Activism · Bible · faith · Political · World Affairs

How To Avert The Crisis

There’s a passage I’ve been reading in the Old Testament book of Jeremiah:

The word that came to Jeremiah from the Lord, after King Zedekiah had made a covenant with all the people in Jerusalem to make a proclamation of liberty to them— 9 that all should set free their Hebrew slaves, male and female, so that no one should hold another Judean in slavery. 10 And they obeyed, all the officials and all the people who had entered into the covenant that all would set free their slaves, male or female, so that they would not be enslaved again; they obeyed and set them free. 11 But afterwards they turned about and took back the male and female slaves they had set free, and brought them again into subjection as slaves.

This story relates to part of the
covenant that God had made with Israel. It concerned members of the community of Israel who for whatever reason had fallen on hard times. Maybe their crops had failed and they had been forced to sell their land to make ends meet. Or even worse, they had been forced to live as slaves to pay off a debt. Every 7th year, according to the law of Israel, their debt should be cancelled, they should no longer be slaves, and land that was forfeited should be returned to them.

The context for this passage from the book of the prophet Jeremiah is that Israel has strayed from God’s ways. They have gone after other gods to worship, and have neglected the laws concerning the care of the poor,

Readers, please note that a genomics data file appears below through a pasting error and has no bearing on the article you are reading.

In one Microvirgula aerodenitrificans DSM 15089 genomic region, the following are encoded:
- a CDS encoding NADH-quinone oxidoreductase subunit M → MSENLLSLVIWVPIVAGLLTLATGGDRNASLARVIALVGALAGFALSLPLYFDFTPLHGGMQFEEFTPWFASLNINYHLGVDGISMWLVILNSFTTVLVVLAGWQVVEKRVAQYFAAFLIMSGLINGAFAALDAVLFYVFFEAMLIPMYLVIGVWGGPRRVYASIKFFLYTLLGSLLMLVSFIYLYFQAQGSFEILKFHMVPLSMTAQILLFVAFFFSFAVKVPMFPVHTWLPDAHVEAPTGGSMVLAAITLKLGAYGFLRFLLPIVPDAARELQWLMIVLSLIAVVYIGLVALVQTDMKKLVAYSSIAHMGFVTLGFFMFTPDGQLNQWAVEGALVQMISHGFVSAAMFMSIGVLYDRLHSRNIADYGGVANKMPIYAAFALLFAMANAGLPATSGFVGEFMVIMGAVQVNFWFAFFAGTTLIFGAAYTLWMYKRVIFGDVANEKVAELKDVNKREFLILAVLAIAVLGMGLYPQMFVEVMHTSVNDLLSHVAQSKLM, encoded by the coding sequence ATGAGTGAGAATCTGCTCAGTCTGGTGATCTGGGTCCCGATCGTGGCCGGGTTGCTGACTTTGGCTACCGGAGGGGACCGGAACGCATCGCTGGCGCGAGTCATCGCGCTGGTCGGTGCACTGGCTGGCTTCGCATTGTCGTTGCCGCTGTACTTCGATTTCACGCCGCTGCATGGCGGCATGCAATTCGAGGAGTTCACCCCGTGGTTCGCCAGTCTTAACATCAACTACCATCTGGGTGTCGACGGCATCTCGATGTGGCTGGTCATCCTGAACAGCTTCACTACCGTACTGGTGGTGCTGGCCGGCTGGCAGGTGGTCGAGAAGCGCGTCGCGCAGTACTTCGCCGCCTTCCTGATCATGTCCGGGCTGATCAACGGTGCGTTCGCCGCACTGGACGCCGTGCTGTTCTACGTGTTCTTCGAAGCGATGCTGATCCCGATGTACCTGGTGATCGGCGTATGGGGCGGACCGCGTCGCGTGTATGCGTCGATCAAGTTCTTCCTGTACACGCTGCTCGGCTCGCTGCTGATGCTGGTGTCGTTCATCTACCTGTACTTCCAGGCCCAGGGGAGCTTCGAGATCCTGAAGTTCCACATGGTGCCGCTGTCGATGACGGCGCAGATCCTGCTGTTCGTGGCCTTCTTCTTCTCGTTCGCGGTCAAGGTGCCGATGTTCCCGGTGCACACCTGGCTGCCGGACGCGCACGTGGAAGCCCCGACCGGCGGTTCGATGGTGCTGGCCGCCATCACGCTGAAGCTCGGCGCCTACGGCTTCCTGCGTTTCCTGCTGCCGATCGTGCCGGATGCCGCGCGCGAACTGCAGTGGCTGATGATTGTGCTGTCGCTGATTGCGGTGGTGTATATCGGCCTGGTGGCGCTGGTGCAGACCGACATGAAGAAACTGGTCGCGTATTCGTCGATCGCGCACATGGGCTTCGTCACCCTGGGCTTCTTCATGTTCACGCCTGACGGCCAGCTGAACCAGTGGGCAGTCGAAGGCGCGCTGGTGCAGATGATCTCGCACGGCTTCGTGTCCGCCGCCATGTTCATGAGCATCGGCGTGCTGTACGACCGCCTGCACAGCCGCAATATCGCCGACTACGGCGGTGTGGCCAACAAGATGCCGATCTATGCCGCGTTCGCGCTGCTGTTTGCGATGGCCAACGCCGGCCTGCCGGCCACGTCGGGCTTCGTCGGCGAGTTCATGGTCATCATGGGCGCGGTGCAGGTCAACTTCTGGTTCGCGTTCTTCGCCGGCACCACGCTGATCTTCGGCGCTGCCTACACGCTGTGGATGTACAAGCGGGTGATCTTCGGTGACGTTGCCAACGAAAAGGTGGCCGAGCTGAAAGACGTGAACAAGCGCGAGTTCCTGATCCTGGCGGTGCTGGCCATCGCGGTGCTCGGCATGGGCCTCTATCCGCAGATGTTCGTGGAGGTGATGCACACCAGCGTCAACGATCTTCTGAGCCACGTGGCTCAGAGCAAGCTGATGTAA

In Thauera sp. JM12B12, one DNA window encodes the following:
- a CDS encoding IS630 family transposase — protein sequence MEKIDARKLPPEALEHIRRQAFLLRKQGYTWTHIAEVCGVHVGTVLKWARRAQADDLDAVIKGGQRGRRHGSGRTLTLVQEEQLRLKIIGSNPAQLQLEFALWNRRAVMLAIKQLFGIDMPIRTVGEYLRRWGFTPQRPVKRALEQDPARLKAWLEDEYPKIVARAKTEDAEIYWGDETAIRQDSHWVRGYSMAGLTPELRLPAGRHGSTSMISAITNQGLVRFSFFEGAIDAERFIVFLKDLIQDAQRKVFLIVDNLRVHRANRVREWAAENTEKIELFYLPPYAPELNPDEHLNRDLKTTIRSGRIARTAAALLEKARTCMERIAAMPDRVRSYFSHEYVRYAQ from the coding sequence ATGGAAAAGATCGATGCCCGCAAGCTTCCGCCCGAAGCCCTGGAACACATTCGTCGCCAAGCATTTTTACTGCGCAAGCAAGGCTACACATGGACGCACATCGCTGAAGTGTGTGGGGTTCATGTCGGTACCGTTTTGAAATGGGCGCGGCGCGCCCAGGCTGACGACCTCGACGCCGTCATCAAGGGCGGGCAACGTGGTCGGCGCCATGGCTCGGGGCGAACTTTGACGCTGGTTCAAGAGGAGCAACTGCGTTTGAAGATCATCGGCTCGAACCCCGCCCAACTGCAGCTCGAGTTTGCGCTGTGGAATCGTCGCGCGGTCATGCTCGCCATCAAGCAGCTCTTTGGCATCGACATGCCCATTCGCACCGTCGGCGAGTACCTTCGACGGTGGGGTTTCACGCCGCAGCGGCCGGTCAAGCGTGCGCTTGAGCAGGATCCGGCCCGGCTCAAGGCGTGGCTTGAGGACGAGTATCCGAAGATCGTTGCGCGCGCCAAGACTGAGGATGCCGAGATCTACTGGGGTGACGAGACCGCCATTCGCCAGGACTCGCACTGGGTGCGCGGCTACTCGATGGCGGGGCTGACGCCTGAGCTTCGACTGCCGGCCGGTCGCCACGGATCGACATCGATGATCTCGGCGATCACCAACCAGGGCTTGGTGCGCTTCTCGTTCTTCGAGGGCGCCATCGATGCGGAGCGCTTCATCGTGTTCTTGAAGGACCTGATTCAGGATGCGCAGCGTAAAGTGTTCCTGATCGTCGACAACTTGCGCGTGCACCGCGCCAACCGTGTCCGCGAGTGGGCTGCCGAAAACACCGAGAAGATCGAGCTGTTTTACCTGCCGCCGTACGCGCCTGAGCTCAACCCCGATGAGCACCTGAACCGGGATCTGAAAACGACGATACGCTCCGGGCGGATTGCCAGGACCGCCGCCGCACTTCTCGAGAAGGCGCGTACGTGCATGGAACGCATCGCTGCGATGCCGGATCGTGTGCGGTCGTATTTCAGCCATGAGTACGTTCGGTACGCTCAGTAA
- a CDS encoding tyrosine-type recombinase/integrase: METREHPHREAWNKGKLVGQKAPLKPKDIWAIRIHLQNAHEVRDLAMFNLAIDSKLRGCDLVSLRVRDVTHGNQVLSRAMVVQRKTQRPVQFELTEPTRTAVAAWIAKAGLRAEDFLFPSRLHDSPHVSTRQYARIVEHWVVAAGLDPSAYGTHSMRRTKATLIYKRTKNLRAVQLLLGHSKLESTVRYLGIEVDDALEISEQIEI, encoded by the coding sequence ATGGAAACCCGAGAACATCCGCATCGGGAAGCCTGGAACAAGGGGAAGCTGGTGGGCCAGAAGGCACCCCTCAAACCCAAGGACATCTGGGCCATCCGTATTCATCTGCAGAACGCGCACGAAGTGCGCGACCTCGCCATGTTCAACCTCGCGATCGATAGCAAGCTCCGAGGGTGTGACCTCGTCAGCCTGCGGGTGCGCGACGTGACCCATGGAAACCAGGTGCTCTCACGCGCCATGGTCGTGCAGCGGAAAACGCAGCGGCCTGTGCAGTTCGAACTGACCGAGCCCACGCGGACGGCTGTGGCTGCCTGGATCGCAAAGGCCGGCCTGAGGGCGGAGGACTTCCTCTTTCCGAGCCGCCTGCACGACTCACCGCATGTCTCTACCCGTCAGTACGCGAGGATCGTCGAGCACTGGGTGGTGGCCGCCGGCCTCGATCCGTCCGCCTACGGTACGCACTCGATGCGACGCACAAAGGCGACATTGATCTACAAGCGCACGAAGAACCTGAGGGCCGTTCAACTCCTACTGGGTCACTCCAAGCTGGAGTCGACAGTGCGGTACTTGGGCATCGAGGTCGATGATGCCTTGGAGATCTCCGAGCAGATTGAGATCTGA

particularly widows, orphans and foreigners.

God’s judgment on Israel is that they will suffer the consequences – and be invaded by Babylon and many of the population be taken into exile.

For much of
the time, the leaders in Israel – the ruling elite of kings and priests, ignore these warnings.

But the
crisis deepens. Invasion looks likely. It seems that Jeremiah’s dire warnings are true.

What to do in a such a situation. For the leadership in Israel this means
trying a last ditch attempt to avert the crisis by obeying the law that God had given them and setting free the slaves that should have had their freedom in the 7th year of their slavery. It’s a cry to God to say -“OK, we’ll do as you commanded. Now please come to our help and stop this invasion.”

What happens next is that king Zedekiah reverses his decision and makes them all slaves again ! The reason is not given. It’s possible that the threat from Babylon went away, and Zedekiah thought he could get away with going back to business as usual –
oppressing the poor.

Or maybe the economic situation got worse – so bad in fact that landowners needed slave labour to survive and put pressure on the king to reverse the decision.

Whatever it was, Jeremiah’s verdict is that once again the King and the
ruling class have ignored God’s commands and will be judged.

That’s a long, but necessary preamble …

This incident makes me think of the Coronavirus crisis that we have lived through, and still are to some degree. In the early days, our government put in place measures to reduce the negative impact on the population by
introducing the furlough arrangements, whereby the government would pay businesses to keep people on the payroll while they were not able to carry on trading. (Eg – restaurants that had to close completely in the pandemic).

Now the direct threat from Covid has reduced because of the success of the
vaccination programme. It’s back to business as usual. In the immediate aftermath of Covid, the pressure was off … but the government needed to recoup as much of the financial outlay as possible. So …

We are seeing increases in National Insurance contributions, and other ways that the